Patrick Rowan, an assistant coach at the University of Nebraska, is back discussing the dismal performance of these women’s NCAA Championships as compared to seed that we saw again on day 2 of the meet.
Things were even worse on day 2; in total, including the 200 medley relay, only 18.4% of swims improved upon seed (as compared to 19.5% on day 1).
The worst event was the 100 fly, which looked like it was going to be such a fast final after what we saw in the medley relay splits. In that race, only 6 swimmers beat their seed times. This time, he’s added in some analysis (and as proof that this is what the coaches are talking about, he even cited Eastern Michigan coach Peter Linn this time). 4 of the 6 of them, however, earned a second swim tonight, so that shows you what the key to finishing in the top 16 is.
We’ve talked about it all meet, but we can put some numbers to the impressive improvements North Carolina has had at this meet. Out of 50 improvements in the morning, one out of every ten belonged to the Tar Heels. That’s 5 out of 9 of their swims.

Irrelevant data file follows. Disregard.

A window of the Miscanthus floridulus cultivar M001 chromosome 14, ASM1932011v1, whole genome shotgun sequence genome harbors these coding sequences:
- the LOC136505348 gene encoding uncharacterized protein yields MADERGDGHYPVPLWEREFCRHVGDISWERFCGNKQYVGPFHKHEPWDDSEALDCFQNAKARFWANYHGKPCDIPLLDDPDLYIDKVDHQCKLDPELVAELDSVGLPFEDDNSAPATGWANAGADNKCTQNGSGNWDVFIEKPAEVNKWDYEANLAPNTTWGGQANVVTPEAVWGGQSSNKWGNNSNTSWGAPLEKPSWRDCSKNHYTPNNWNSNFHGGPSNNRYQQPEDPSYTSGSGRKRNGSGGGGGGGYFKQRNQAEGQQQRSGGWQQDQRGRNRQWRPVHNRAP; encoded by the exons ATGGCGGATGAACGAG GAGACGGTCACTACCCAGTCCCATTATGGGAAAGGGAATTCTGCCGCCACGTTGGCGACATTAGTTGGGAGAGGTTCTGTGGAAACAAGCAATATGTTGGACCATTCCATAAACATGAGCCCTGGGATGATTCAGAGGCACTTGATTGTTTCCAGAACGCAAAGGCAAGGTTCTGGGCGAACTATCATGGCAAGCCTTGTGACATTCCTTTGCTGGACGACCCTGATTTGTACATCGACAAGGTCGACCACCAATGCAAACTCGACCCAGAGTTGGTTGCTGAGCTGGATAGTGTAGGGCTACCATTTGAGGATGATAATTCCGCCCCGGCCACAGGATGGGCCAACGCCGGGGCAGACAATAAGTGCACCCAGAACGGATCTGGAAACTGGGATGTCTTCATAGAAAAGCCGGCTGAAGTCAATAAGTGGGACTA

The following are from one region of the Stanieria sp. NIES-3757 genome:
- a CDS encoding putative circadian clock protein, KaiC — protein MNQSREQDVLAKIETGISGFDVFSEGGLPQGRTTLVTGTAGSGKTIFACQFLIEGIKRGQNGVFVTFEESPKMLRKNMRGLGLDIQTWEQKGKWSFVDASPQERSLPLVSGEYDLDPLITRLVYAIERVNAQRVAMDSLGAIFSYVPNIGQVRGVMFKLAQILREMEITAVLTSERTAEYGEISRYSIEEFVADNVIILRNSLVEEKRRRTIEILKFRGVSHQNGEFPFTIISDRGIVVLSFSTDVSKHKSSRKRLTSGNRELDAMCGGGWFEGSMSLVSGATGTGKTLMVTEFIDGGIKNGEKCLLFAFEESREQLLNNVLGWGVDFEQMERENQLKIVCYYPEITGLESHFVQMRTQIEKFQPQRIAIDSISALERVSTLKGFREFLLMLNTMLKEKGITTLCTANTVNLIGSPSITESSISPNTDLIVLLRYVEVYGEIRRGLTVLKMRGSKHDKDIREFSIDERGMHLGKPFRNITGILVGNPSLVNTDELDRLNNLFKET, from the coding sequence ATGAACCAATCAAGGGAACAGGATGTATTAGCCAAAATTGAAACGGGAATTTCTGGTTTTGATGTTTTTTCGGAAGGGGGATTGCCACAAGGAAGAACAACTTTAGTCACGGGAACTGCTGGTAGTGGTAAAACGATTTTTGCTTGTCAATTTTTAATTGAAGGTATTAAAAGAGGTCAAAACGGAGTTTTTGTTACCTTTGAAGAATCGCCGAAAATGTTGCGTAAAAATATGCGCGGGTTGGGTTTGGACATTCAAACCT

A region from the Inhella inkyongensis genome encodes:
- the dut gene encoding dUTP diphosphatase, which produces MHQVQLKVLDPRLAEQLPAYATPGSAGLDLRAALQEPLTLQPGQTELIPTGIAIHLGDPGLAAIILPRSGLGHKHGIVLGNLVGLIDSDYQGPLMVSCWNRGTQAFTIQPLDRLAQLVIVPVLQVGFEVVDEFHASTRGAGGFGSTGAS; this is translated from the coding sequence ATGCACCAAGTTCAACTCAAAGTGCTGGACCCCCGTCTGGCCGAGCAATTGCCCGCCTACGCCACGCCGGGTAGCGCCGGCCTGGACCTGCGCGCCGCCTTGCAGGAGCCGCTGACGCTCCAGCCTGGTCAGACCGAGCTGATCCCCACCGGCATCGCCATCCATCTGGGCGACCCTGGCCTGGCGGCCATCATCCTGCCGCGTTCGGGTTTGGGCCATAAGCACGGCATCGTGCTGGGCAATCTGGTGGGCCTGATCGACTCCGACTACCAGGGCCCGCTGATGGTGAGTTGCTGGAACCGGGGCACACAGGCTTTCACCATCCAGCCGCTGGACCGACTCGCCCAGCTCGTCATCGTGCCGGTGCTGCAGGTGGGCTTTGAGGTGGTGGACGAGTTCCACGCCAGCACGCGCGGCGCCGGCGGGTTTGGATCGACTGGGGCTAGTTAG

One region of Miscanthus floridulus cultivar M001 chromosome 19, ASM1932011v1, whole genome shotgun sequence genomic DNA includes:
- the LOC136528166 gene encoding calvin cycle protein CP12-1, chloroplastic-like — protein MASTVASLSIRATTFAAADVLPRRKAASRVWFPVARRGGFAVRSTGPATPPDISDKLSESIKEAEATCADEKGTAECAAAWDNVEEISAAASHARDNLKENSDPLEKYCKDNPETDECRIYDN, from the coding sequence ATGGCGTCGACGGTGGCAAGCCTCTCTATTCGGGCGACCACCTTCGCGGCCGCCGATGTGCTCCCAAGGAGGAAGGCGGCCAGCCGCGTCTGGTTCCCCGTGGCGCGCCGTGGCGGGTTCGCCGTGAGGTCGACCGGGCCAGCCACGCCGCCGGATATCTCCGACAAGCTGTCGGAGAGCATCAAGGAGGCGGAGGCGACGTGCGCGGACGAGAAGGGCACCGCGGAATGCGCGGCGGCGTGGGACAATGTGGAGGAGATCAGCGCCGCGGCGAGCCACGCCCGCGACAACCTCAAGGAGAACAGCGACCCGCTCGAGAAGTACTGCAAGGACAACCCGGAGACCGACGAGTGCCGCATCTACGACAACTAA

Improved times from the seed times %” was less than day 1. Peter Linn from Eastern Michigan hypothesized that if we only look at the top 3 heats (32 entries- typical number of invites in previous years) that we would see the familiar 33% improvement from seed time numbers.
200 MR 28 ent, 5 imp, .179 %imp
400 IM 44 ent, 8 imp, .182 %imp
100 Fly 50 ent, 6 imp, .12 %imp
200 FR 52 ent, 9 imp, .173 %imp
100 BR 48 ent, 11 imp, .229 %imp
100 BK 50 ent, 11 imp, .22 %imp
Total entries 272, tot imp 50, .184 %imp